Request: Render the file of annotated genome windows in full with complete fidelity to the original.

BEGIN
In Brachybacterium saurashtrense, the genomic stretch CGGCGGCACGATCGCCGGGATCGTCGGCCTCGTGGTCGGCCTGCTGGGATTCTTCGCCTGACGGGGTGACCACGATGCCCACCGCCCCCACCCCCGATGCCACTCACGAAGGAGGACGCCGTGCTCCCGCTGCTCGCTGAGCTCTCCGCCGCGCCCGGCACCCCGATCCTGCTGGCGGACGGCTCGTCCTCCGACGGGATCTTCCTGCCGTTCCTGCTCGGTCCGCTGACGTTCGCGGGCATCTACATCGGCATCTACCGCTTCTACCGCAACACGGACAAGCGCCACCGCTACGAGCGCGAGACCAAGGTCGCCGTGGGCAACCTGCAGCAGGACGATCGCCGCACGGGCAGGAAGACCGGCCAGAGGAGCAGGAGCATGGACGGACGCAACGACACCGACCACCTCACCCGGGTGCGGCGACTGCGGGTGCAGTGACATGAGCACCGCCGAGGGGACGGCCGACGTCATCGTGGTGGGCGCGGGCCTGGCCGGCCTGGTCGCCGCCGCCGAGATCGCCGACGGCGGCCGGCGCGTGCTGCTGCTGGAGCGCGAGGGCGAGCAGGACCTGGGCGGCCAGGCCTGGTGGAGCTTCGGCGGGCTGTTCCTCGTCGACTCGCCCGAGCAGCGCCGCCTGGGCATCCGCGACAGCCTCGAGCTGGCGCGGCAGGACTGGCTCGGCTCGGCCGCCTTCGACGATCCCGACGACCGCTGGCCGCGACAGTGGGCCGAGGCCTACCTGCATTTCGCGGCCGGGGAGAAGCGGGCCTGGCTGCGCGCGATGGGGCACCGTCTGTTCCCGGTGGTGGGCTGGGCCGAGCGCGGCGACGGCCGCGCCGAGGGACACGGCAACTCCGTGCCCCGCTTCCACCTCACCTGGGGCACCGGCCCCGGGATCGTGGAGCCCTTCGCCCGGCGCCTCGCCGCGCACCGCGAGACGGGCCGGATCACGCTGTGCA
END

In Brachybacterium saurashtrense, the genomic stretch CGGCGGCACGATCGCCGGGATCGTCGGCCTCGTGGTCGGCCTGCTGGGATTCTTCGCCTGACGGGGTGACCACGATGCCCACCGCCCCCACCCCCGATGCCACTCACGAAGGAGGACGCCGTGCTCCCGCTGCTCGCTGAGCTCTCCGCCGCGCCCGGCACCCCGATCCTGCTGGCGGACGGCTCGTCCTCCGACGGGATCTTCCTGCCGTTCCTGCTCGGTCCGCTGACGTTCGCGGGCATCTACATCGGCATCTACCGCTTCTACCGCAACACGGACAAGCGCCACCGCTACGAGCGCGAGACCAAGGTCGCCGTGGGCAACCTGCAGCAGGACGATCGCCGCACGGGCAGGAAGACCGGCCAGAGGAGCAGGAGCATGGACGGACGCAACGACACCGACCACCTCACCCGGGTGCGGCGACTGCGGGTGCAGTGACATGAGCACCGCCGAGGGGACGGCCGACGTCATCGTGGTGGGCGCGGGCCTGGCCGGCCTGGTCGCCGCCGCCGAGATCGCCGACGGCGGCCGGCGCGTGCTGCTGCTGGAGCGCGAGGGCGAGCAGGACCTGGGCGGCCAGGCCTGGTGGAGCTTCGGCGGGCTGTTCCTCGTCGACTCGCCCGAGCAGCGCCGCCTGGGCATCCGCGACAGCCTCGAGCTGGCGCGGCAGGACTGGCTCGGCTCGGCCGCCTTCGACGATCCCGACGACCGCTGGCCGCGACAGTGGGCCGAGGCCTACCTGCATTTCGCGGCCGGGGAGAAGCGGGCCTGGCTGCGCGCGATGGGGCACCGTCTGTTCCCGGTGGTGGGCTGGGCCGAGCGCGGCGACGGCCGCGCCGAGGGACACGGCAACTCCGTGCCCCGCTTCCACCTCACCTGGGGCACCGGCCCCGGGATCGTGGAGCCCTTCGCCCGGCGCCTCGCCGCGCACCGCGAGACGGGCCGGATCACGCTGTGCA